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  • Gary Mack

Cauliflower Cheese with a twist



It's Jonathan's birthday and a happy birthday to him too! There are many dishes that are a favourite of his but this year he requested Gary's cauliflower cheese. In all honesty, I am not sure if this is a Gary recipe, or if I have stolen it from my friend Pam. Saying that, we may have come up with the idea together. At one point when we shared a house together, we would cook roast dinners nearly ever week. Such fun!



This dish to be a tasty addition to a massive roast and can be made in advance. You might also want to indulge yourself, by curling up or snuggling with a big bowl of what's to follow!


Cauliflower cheese with a twist!


This is pretty easy. The only complicated part is the white sauce, which is started with a roux (more about that later).


You will need 1 x large cauliflower 1 x pack of lardons (happy birthday, Jonathan!) or bacon bits chopped up.

2 cloves of garlic

50gm butter

50gm plain flour - or a massive table spoon, heaped like the Himalayas.

A pint of milk - always have plenty at hand though just in case the sauce it too thick.

Bay leaf.

lots of cheeses - as strong as you can handle and as many different types you like.

Two slices of bread - blitzed to breadcrumbs

Tomatoes to top - optional but it does give a classic 1970's feel. Yeah baby!


  • As always, pop the oven on to 180°c, this allows you to get a nice crispy topping. 

  • Chop up the cauliflower into florets. You want them to be nice hunks of cauliflower, not little bitty ones. When your guests eat, you want them to have to cut into the floret at least once but no more than twice! You will understand when you make it. Pop the cauliflower florets on to boil. You want them to be just nearly cooked but not quite. The best way is to steam them. It keeps the flavour and vitamins .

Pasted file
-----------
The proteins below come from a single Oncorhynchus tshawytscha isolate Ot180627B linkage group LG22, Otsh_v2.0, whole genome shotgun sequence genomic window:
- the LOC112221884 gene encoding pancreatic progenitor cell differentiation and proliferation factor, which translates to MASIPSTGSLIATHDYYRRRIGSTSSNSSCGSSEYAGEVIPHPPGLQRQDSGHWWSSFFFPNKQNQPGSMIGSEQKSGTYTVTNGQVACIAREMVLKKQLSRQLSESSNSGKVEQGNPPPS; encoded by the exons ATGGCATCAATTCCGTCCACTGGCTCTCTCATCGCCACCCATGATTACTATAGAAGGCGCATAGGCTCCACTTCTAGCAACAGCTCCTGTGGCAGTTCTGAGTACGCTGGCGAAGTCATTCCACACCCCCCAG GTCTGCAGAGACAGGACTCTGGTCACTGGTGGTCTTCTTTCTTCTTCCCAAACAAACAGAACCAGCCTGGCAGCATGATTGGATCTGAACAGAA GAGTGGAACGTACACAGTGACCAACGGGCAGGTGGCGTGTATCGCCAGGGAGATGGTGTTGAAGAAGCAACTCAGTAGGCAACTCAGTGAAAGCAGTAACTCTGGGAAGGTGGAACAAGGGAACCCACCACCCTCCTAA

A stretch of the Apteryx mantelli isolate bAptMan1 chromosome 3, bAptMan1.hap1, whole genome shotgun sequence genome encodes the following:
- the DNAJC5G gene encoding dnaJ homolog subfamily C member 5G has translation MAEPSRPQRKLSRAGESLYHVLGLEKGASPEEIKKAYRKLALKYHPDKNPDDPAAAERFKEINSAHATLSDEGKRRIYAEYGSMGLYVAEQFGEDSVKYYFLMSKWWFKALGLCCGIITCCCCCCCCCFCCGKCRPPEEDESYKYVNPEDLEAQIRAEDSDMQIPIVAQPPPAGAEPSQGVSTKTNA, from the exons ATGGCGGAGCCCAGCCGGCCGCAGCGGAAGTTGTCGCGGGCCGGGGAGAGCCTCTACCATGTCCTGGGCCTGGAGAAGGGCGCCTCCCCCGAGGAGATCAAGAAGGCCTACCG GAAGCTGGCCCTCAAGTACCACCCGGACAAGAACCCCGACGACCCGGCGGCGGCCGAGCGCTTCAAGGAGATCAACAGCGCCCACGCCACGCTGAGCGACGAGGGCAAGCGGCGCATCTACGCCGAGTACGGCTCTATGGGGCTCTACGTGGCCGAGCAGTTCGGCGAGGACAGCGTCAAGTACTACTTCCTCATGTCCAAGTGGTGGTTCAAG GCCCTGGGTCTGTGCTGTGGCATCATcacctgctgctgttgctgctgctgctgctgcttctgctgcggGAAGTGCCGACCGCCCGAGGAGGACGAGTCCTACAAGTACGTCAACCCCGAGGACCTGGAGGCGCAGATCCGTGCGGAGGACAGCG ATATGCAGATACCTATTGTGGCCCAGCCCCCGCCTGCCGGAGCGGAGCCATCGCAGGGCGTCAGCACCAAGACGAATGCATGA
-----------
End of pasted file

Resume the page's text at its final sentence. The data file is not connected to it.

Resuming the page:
• Fry the bacon until it is cooked, then add the garlic - this is the little naughty niceness that lays on the bottom! 

  • Now, to the roux. Firstly, don't panic, stay calm it's only a white sauce. You need to remember that flour and water (or milk) make glupe! The secret to combine the two is fat. Heat your butter on a  gentle heat and mix in the flour. Keep mixing until it all comes together (it may look a little like putty, this is good). You have just made a roux. Now it's time for a little patience and nerves of steel. Slowly pour the milk into the roux. you need to do this slowly. little by little. You will find the mix loosens then thickens, loosens  then thickens. If you add all the milk at once you will have lumps. Never panic... if you do add too much milk keep mixing until the mixture thickens, then beat it like you hate it! Beat those lumps out and then add a wee bit more milk. Half way through adding the milk, pop your bay leaf in.... but NOT THE CHEESE.


So, you now have a white sauce and your cauliflower should be just under cooked. It's time to add the flavour to the white sauce. I love strong, mature and smelly cheese. This is totally down to your own taste and up to you! You must, must, must add the cheese with the heat off. I am really not sure why, but I have never dared to contradict my home economics teachers (Mrs Brown, Mrs McMillian from Belmont Academy!). 


Now for the easy bit: Add the bacon and garlic to the bottom of your dish. Assemble the cauliflower on top.



Now pour the cheese sauce over and make sure you cover the lot. Sprinkle the bread crumbs onto and a little Parmesan on top. As I said above I like to top the Cauliflower cheese with tomatoes before popping it in the oven. The tomatoes not only look quite retro but they also add a lovely sharpness to this dish.

This dish is not for the weak of heart and if you are on a calorie controlled diet I would be very wary. Otherwise, enjoy and happy experimenting.




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